Guest post by Rachel Bell.
Girl Seeking Friend: How to Make Friends as an Adult
Since graduating college and getting married, I’ve found that it’s so freaking difficult to make friends as an adult. I’m an introvert, so the idea of going through the long grueling process makes me want to throw up.
But I had this moment a few weeks ago where I realized, if I don’t make some real friends soon, I’m gonna freak out and become Crazy Wife.
This is because, humans (and especially women), flourish when part of a community. In community, we create, encourage, care and learn to love. Without it, any woman will feel bereft even if she has a devoted husband like I do.
But we get so busy with our lives and jobs and children, that we often overlook the importance of friendship. (By no means am I saying friends are more important than your children, but they might make raising them a little easier).
Girl Seeking Friend
I was having coffee with a new friend recently, and she said, “This is a little weird, but what are you looking for in a friend?”
I proceeded to stutter for like two minutes about nothing. Off the cuff like that, I had no idea what I was looking for because I hadn’t given it any thought.
I was like, uh, I’m looking for…. A friend?
Clearly, we can’t just put an ad in the paper (cause people still do that these days…) to find a friend. We can’t just hope to kindle a new friendship amid a swirling paper tornado after knocking into a passerby on the street like some romantic comedy for friends.
As adults, we have to be proactive. We have to try. And I’m pretty much preaching at myself here. Cause I’m terrible at this. BUT here are 5 things I’m trying right now to build real friendships as an adult.
1. Don’t Pull Out Before You Get Past the Awkward Stages
Psychology suggests that lonely people stay lonely because they misinterpret (or miss completely) commitment signals from their friends and pull out of the relationship before a true friendship can form.
For example, a couple invites my husband and I to their home for dinner. We go. Perhaps the wife doesn’t laugh at one of my jokes. I immediately think, well they don’t like us, time to move on.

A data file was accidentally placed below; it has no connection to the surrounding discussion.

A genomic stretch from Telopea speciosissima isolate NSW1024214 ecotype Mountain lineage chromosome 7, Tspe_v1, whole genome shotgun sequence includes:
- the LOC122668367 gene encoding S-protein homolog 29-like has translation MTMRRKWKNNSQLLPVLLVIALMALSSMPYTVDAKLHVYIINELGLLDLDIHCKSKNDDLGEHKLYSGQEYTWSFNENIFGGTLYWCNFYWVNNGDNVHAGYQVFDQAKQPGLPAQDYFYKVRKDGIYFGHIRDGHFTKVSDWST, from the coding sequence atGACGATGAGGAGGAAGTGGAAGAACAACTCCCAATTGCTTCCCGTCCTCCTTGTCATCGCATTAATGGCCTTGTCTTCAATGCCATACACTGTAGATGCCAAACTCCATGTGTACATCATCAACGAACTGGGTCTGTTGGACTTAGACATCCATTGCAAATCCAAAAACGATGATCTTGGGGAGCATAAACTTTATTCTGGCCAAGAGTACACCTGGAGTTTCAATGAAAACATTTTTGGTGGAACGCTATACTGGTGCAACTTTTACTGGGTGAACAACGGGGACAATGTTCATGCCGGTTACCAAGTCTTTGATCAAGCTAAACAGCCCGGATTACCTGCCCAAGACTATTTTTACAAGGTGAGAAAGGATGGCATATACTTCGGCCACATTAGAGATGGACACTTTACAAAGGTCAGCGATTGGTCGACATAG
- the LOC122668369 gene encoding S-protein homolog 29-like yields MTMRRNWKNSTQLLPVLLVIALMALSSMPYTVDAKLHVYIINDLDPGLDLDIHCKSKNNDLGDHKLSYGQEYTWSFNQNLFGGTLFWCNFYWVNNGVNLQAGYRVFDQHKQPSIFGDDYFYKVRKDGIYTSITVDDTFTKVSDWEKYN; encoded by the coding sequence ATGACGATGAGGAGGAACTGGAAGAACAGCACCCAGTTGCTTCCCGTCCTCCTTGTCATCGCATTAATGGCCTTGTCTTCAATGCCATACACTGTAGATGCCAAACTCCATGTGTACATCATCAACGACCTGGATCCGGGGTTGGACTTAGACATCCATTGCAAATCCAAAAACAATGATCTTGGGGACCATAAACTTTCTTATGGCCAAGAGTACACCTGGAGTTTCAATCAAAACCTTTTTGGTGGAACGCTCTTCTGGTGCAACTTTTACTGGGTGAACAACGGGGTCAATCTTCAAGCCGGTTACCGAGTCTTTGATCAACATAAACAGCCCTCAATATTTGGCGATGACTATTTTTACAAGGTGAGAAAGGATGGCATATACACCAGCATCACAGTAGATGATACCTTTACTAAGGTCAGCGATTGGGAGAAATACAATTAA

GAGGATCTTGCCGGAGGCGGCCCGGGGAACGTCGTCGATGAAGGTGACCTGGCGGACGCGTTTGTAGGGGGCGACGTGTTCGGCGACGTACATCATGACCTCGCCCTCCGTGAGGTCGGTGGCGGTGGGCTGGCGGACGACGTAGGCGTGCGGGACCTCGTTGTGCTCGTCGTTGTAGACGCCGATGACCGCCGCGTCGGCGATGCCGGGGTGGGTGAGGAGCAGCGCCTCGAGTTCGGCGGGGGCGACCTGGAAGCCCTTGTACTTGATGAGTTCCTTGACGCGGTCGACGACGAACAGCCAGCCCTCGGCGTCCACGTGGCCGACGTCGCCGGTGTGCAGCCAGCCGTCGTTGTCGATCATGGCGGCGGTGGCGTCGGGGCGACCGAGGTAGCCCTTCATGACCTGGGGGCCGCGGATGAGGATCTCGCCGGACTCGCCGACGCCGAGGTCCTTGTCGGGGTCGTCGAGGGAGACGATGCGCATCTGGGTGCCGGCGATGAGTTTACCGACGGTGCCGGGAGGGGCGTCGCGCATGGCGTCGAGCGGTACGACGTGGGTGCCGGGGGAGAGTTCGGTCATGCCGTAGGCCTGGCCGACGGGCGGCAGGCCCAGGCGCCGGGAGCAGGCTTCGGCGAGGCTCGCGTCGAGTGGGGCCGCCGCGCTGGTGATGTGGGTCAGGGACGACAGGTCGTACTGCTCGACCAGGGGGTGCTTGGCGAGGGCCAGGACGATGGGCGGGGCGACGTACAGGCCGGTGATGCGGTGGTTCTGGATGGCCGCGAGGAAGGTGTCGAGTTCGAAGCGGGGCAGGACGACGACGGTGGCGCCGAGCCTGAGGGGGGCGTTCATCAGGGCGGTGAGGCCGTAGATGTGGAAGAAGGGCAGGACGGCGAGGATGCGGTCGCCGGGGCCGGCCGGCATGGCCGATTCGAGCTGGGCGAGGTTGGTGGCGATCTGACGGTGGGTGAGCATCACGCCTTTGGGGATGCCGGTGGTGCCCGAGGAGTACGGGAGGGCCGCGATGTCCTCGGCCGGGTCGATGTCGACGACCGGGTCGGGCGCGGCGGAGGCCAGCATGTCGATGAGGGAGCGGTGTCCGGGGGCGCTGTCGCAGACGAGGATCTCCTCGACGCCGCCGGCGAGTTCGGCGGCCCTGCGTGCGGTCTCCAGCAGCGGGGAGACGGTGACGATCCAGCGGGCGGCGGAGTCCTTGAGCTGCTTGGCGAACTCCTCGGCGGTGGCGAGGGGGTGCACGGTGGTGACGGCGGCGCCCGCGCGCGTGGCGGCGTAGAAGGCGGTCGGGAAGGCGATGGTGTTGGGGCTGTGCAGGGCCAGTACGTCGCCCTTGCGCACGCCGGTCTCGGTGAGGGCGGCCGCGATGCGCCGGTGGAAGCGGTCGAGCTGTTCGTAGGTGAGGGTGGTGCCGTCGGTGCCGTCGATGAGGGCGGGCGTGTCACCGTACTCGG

In that instance, they invited us into their home, indicating commitment. But I misinterpreted it because of fear of rejection and pulled out the relationship early.
If you’re someone who does that, stop it! I’m kinda talking to myself here. I literally do this every time I meet someone, talk to someone, eat lunch with someone. I’m like, well, they don’t like me, then I slowly withdraw before I can get hurt.
That kind of behavior is exactly why you (and I) don’t have close friendships as adults. Which leads me into my next point.
2. Remember: People Actually Like You Even if You Don’t Like You
Humans are made for community, and someone out there thinks you’re great. Maybe you think you’re the worst. Well, most people won’t be as hard on you as you are on yourself. Give yourself a little space to make a friend who actually likes you.
When someone shows they like you, go with it. Don’t think that just because you don’t like you that other people won’t either.
3. It’s Ok to Be Uncomfortable
This whole friendship thing takes time… A lot of time. You don’t have high school or college working on your side to help you see/hang out with someone every single day. Unfortunately, high school and college are not real life.
In college, you can walk up to someone you’ve never met in the cafeteria, ask to sit with them and become instant friends. Try this in real life at say, Starbucks or Panera, and the entire place is going to think you’re loony.